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dc.contributor.authorInternational Labour Office
dc.date.accessioned2020-12-02T22:25:57Z
dc.date.available2020-12-02T22:25:57Z
dc.date.issued2013-01-01
dc.identifier.other4922961
dc.identifier.urihttps://hdl.handle.net/1813/87662
dc.description.abstract[Excerpt] It is often argued that the cost of social equity is less economic growth, highlighting the supposed trade-off between these two goals. The global financial and economic crisis that erupted in 2008 – which was preceded by rising social inequalities – has shown that this is simply not the case. In fact, if properly designed, equity-enhancing policies can also promote prosperity and reduce the risk of future crises. The purpose of this report on Kenya, published under the series Studies on Growth with Equity, is to show how such policy complementarities can be achieved. Given the complementarities between macroeconomic policy on the one hand and employment and social policy on the other, the International Institute for Labour Studies (IILS) has joined forces with the United Nations Department of Economic and Social Affairs (UN DESA). The report is an outcome of a joint project of the French Ministry of Labour, Employment, Vocational Training and Social Dialogue and the IILS of the ILO. In particular, the report examines how employment and social policies can contribute to a more stable and equitable growth pattern. Indeed, growth in Kenya has been characterized by considerable volatility due in part to a narrow growth base and weak investment patterns. This has adversely affected formal job creation and hampered improvements in living standards, particularly among Kenyan youth, despite considerable efforts by the government to support the labour market. Moving forward, Kenya needs, first, additional efforts to support a job-centred macroeconomic framework. A stable, employment-oriented macroeconomic strategy that addresses the current vulnerabilities will be essential in order for Kenya to attain a level of growth that will allow for sufficient employment creation. Second, Kenya needs to encourage the formalization of formal-sector enterprises and improve the working conditions of workers in informal-sector employment. Finally, it is of upmost importance to develop a national employment strategy with a particular focus on encouraging job creation among youth. To that end, this report highlights a number of policy areas and recommendations intended to help guide the government and social partners, namely the Central Organization of Trade Unions (COTU) and Federation of Kenya Employers (FKE), in achieving growth with equity.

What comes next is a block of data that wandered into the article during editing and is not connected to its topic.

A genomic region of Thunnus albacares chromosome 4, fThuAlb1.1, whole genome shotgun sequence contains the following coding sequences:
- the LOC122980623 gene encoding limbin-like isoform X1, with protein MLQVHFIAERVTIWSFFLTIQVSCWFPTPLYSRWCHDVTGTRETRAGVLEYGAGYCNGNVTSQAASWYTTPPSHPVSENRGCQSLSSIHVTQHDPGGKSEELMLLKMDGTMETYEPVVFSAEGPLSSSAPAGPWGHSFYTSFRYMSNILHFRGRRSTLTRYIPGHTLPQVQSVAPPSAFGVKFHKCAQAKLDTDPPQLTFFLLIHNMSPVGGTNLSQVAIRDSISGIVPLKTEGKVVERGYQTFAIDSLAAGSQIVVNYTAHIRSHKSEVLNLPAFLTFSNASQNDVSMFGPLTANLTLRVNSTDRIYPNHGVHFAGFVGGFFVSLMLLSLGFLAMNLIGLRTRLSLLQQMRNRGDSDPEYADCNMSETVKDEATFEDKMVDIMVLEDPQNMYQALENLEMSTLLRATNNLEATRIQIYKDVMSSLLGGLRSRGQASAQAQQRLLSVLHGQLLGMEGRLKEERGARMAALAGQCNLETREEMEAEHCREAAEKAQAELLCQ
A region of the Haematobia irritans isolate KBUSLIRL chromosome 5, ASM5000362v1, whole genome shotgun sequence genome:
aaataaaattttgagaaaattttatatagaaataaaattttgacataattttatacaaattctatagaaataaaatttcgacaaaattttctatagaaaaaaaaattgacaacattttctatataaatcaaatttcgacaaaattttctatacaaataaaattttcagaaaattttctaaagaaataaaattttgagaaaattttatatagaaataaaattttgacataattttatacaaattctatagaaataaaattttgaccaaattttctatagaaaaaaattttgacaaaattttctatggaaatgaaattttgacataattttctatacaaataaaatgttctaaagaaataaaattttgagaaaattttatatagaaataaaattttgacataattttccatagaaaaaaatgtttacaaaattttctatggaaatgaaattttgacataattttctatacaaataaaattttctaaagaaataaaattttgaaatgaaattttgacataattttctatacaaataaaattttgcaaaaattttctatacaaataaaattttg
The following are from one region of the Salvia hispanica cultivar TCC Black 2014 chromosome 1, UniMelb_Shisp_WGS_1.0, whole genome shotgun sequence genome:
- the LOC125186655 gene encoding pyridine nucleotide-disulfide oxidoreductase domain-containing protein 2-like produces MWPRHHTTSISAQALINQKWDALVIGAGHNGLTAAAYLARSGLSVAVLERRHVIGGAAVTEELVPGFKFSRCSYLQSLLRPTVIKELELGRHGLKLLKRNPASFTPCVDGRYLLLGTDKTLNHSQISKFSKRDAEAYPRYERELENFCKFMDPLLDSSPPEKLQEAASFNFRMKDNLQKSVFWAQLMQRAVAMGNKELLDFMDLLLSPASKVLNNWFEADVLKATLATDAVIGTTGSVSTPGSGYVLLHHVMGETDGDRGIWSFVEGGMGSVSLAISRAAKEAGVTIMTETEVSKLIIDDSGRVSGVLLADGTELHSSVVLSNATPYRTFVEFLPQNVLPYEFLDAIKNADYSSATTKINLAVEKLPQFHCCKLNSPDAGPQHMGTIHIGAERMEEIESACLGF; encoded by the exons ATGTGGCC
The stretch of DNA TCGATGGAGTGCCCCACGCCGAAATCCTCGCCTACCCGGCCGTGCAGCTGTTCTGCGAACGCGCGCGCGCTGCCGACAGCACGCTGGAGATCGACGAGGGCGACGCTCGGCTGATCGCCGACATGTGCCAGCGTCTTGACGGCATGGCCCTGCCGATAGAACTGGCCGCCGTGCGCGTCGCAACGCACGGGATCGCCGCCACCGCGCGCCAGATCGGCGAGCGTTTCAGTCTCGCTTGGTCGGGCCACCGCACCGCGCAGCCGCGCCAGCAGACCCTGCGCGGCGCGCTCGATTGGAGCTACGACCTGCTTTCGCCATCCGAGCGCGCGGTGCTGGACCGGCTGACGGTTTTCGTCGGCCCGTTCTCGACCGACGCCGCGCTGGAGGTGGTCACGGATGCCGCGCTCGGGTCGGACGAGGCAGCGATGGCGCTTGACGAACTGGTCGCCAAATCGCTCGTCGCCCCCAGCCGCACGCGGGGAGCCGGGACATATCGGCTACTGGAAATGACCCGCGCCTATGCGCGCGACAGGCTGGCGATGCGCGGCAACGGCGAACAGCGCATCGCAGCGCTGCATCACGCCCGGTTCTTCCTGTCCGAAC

dc.language.isoen_US
dc.subjectKenya
dc.subjecteconomic growth
dc.subjectemployment
dc.subjectdevelopment
dc.subjectsocial equity
dc.titleKenya: Making Quality Employment the Driver of Development
dc.typearticle
dc.description.legacydownloadsILO_Kenya_Making_quality_employment_the_driver.pdf: 237 downloads, before Oct. 1, 2020.
local.authorAffiliationInternational Labour Office: True


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